Wiretap: Right-wing extremism loses in France, and maybe Donald Trump does, too

When is a presidential election more than just an election? When it’s held in the cradle of European democracy and when the result is a two-to-one rejection of French far-right nationalism. It was a victory for Emmanuel Macron (the youngest French leader since Napoleon), for the European Union, for democracy, for openness, for the French center. But not one for Donald Trump. Via The New Yorker.

For the little-known Macron to trounce Marine Le Pen and become France’s president, it took luck, skill, and what The New York Times called “a uniquely French historic and cultural legacy,” in which France would turn away from the angry populism that had taken hold in American and British politics.

E.J. Dionne: The challenge for the Obama-endorsed Macron is just beginning. The French center has held — but that’s hardly a guarantee that it will hold for long. Via The Washington Post.

The craziness of TrumpWorld stopped only briefly as we all turned our attention to the French election. Today, it starts all over again as Sally Yates testifies in a Senate hearing about Russian interference in our presidential election and about what she told the White House about Michael Flynn. (Hint: It may not be exactly what the Trump administration has been telling us she said.) Via The Washington Post.

Charles Krauthammer: Yes, Donald Trump is a loud and bombastic charlatan. But, so far at least, things could be worse. And they probably will be. Via The New York Daily News.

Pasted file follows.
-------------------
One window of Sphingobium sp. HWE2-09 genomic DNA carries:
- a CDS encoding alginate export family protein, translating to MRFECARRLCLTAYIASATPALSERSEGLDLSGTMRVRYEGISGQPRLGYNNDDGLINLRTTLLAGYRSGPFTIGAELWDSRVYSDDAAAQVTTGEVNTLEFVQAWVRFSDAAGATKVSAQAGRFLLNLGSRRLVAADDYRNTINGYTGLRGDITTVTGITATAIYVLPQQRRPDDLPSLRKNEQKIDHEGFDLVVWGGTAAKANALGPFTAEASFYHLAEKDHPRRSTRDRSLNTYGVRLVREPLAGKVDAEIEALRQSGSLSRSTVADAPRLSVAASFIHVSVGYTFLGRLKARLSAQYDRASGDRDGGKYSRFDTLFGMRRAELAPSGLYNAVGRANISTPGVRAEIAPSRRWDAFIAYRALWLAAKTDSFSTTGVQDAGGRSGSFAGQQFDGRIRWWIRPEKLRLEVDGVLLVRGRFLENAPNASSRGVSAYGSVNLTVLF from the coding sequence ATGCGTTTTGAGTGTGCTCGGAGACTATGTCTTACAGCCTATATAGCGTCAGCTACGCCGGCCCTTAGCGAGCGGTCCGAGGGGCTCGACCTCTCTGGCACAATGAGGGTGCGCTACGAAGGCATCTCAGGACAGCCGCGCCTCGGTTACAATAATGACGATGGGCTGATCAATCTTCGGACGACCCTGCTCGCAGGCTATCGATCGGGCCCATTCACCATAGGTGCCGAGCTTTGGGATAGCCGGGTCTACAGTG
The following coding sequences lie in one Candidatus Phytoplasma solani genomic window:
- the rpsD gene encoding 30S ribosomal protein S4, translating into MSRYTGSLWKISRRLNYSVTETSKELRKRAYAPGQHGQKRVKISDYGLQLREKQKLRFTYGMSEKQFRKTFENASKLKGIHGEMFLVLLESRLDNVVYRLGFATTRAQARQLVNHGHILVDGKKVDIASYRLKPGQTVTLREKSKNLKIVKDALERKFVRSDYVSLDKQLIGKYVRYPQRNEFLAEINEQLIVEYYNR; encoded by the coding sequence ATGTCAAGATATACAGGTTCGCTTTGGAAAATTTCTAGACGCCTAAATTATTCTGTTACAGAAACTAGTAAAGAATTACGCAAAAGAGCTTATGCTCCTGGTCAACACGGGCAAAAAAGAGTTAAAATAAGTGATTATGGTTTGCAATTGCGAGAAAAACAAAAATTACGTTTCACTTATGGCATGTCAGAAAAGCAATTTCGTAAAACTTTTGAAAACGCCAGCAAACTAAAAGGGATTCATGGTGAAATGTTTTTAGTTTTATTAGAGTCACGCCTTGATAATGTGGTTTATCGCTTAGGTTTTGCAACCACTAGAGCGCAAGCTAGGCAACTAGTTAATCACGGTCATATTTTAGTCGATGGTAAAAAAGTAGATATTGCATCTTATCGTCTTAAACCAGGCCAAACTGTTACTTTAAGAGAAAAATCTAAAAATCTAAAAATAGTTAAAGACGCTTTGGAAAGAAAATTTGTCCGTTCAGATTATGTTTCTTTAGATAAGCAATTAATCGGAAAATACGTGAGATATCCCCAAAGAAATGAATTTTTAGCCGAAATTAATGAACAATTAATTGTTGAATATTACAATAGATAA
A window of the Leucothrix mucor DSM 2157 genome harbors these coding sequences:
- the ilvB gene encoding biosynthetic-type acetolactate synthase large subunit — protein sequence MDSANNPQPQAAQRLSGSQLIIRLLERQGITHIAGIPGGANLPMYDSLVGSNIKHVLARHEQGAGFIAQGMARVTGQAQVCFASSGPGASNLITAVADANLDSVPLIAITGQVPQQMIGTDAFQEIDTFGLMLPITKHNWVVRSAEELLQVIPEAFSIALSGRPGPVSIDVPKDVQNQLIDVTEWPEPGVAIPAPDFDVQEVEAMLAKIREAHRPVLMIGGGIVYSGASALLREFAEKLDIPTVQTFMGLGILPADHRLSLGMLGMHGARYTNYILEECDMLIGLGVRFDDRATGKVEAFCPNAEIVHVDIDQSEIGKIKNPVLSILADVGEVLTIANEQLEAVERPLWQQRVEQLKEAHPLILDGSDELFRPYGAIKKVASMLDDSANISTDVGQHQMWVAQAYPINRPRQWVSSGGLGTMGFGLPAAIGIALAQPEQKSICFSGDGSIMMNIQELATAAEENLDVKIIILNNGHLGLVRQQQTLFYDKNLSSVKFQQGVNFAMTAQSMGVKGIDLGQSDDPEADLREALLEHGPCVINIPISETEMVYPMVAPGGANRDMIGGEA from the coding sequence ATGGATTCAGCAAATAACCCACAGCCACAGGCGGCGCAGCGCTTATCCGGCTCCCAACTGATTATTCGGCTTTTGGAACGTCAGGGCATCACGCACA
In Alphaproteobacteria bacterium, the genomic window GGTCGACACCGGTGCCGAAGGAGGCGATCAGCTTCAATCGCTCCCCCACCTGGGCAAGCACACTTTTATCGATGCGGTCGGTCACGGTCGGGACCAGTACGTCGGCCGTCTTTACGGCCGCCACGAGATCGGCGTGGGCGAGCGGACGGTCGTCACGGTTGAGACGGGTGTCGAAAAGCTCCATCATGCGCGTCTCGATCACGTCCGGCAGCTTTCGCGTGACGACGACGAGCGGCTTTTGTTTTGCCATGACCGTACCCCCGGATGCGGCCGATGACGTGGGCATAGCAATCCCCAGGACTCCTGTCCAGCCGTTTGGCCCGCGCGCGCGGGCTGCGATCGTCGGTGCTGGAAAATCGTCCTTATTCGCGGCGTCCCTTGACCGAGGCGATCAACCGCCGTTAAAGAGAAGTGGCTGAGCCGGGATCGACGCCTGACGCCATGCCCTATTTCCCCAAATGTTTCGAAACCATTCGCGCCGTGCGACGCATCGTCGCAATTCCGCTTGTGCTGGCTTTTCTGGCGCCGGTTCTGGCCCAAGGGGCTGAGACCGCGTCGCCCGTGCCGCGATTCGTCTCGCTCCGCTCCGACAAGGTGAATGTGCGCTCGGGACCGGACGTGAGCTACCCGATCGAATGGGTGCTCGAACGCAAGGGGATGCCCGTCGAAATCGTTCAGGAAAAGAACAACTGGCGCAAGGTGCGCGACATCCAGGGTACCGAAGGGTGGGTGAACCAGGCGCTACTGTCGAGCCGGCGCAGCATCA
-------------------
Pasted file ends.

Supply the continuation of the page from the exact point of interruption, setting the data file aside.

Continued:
To this point, Mitch McConnell’s successful handling of Donald Trump may be a minor miracle, particularly if you compare it to the not-quite-miraculous job Paul Ryan has done. Will that change now that Trumpcare has finally made it to the Senate? Via The Atlantic.

Tom Price and Paul Ryan both say that the $880 billion cut in Medicaid won’t cause anyone to lose his or her coverage. Um, that’s not even remotely true. Via Vox.

Richard Wolffe: So James Comey admits he feels mildly nauseous about whatever role he might have played in influencing the presidential election. That’s not enough. Projectile vomiting wouldn’t be enough either. Via The Guardian.

From The National Review: There’s a reason for the endless fighting over the 2016 election: No one wants to stop.

Remember Trump’s travel ban and how the latest version ended up being rejected by a judge from a small island in the Pacific (and another judge from Maryland, which does border the Atlantic)? Well, the cases are going to be heard again this month and The Los Angeles Times tells you what you should know about both of them.

The president said he could have made a deal to have stopped the Civil War. Well, he may get his chance to show what he’s got as the battle over removing Confederate Civil War monuments gets more heated in New Orleans. Via The New York Times.

Photo by Lorie Shaull, via Flickr: Creative Commons

He has covered Dr. J, four presidential inaugurations, six national conventions and countless brain-numbing speeches in the New Hampshire and Iowa snow.


  1. How far will liberals go for good news? France appears to be this week’s answer. But was centrist Emmanuel Macron’s victory really a defeat for President Trump as some desperate progressive pundits claim it was? Marc A. Thiessen doesn’t think so. Via The Washington Post.


    Apparently, supporting gay rights allows a person to make homophobic slurs without fear of repercussions. Stephen “c—k holster” Colbert’s vulgar and homophobic attack on President Trump has been largely ignored by those claiming to champion gay rights. Craig Konnoth thinks that’s wrong. Via The Denver Post.


    Contrary to what is being reported on many obscure websites, the repeal of Obamacare is not the end of the world. Not even close. Find out why the Obamacare repeal is favored by 60 percent of small business owners. Via CNBC


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